“Which one do you think is harder, huh? Being Charles Manson, or living with him? Who faces more torment day-to-day?”
That’s what I asked my wife when she was 8 months pregnant and we were both at our wits’ end. Don’t ever say that to a pregnant woman, by the way, men.
The United Nations estimates that there are at least 90 million pregnant women in the world at any given time, and I would guess that most of them have a man, so take some solace in the fact that you are not alone. Next time you want to say something like I said or worse, just close your eyes and think about the tens of millions of brothers around the world going through the same thing. Also, have some sympathy for the poor pregnant woman before you, and remember this:
Women tend to lose part or all or their ever-loving minds during pregnancy.
Now, let’s be fair. Just finding out that you’re pregnant is traumatizing. It hardly ever happens at a “good” time. If that’s not difficult enough for women, they have to carry the load, watch what they eat and drink, watch their bodies change, go to doctor visits, listen to all types of advice and prognostication from older women, then actually deliver the baby. I’ve seen a couple of babies born, and even though my physiology is different, I can imagine it’s an inherently painful process. The pain is made worse by the fact that your baby’s mama has been fearing it since she was about 14. So women have a very difficult way to go as humanity’s child bearers.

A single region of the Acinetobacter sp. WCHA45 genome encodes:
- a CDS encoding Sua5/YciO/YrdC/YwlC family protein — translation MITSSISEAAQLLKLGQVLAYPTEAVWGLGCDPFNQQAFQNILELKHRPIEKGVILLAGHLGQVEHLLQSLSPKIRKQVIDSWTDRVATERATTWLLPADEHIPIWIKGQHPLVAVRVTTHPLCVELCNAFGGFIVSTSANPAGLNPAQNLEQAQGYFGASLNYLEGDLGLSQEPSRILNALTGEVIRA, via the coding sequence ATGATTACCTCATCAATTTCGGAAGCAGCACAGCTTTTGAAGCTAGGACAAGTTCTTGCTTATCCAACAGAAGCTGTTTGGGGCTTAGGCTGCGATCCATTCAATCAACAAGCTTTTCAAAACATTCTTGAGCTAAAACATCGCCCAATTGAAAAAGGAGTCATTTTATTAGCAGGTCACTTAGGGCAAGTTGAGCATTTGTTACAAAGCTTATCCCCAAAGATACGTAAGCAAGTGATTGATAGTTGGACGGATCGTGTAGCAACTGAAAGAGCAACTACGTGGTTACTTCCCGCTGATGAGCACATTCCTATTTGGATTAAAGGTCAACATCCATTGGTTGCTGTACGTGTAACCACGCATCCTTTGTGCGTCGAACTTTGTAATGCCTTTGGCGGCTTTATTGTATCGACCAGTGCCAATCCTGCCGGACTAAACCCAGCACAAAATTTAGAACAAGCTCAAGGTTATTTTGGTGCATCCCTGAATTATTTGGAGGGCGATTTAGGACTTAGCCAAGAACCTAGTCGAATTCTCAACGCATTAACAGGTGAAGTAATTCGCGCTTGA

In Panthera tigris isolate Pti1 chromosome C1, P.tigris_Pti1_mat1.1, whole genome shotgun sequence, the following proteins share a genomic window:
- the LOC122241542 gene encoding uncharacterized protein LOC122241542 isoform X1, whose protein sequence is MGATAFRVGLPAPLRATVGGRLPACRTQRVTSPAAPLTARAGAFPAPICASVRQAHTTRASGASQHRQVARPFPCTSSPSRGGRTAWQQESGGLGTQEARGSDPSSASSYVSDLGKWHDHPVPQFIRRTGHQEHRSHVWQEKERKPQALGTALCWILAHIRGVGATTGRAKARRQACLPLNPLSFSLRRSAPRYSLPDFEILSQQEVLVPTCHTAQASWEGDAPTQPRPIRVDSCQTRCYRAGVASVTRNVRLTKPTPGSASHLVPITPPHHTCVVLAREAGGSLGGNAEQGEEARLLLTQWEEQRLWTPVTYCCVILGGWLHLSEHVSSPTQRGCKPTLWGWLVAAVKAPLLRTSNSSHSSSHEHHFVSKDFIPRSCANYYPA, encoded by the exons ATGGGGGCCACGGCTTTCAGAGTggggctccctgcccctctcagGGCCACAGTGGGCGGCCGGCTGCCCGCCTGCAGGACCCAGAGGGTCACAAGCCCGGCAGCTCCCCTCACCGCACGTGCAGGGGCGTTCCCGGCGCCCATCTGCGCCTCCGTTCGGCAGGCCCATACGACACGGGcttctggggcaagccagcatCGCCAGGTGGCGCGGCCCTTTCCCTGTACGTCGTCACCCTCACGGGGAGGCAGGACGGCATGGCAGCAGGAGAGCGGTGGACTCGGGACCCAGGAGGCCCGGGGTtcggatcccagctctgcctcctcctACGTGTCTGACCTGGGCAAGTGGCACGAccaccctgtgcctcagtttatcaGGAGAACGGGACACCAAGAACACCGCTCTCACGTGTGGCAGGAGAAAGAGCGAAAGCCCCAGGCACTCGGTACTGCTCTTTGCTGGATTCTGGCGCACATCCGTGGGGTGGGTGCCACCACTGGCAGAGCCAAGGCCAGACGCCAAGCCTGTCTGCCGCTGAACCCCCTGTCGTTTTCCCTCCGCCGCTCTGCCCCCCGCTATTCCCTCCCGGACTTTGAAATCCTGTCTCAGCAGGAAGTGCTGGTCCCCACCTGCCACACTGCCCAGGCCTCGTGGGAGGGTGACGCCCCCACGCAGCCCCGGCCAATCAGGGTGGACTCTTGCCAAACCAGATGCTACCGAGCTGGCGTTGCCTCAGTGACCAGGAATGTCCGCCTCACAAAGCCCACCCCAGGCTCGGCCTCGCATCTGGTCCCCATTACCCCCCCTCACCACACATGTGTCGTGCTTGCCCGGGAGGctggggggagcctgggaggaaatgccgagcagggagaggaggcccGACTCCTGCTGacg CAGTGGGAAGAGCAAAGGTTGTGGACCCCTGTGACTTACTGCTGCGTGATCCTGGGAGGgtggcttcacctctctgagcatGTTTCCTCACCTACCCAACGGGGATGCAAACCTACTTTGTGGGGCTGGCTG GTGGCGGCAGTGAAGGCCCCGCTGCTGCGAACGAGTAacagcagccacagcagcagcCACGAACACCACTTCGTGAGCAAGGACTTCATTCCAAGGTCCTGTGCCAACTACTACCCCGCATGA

It seems like they have it worse than us men, but I’m not so sure. Having an organism grow–from 2 cells to 4 to 8 to 16…to several billion–is bound to cause some hormonal changes with physical and emotional ramifications. This is God’s way of balancing the scales: as a woman, she has to endure the b.s. of pregnancy, so you as a man have to endure her b.s. during pregnancy. Stop me if I’m lying. Women suffer, so it’s only right that we suffer, too. Expecting fathers, during your pregnancy, you will:
-be snapped at;
-go to the hospital for at least one false alarm that deep down you knew was a false alarm all along;
-give countless backrubs;
-receive exactly one backrub. It will last 4 seconds and come right before she falls asleep;
-miss at least one sporting event, poker night, or other guy-centric activity in the name of shopping for your unborn child;
-be there for the crying. I’m talking about the type of contorted-face, fear-of-the-unknown weeping that even her parents won’t want to tolerate. In a perfect world, they won’t have to, because you’re there. Besides, do you really want to make her father go through this again?
Pregnancy is hard for women, but it’s hard for men, too. We always have the option of moving to another state, but that will make things even more difficult for you, her, and the baby when it’s all said an done.
If she can knuckle up and face the difficulties, so can you. Find a good, active father around your age to laugh conspiratorially with. Might as well enjoy the ride.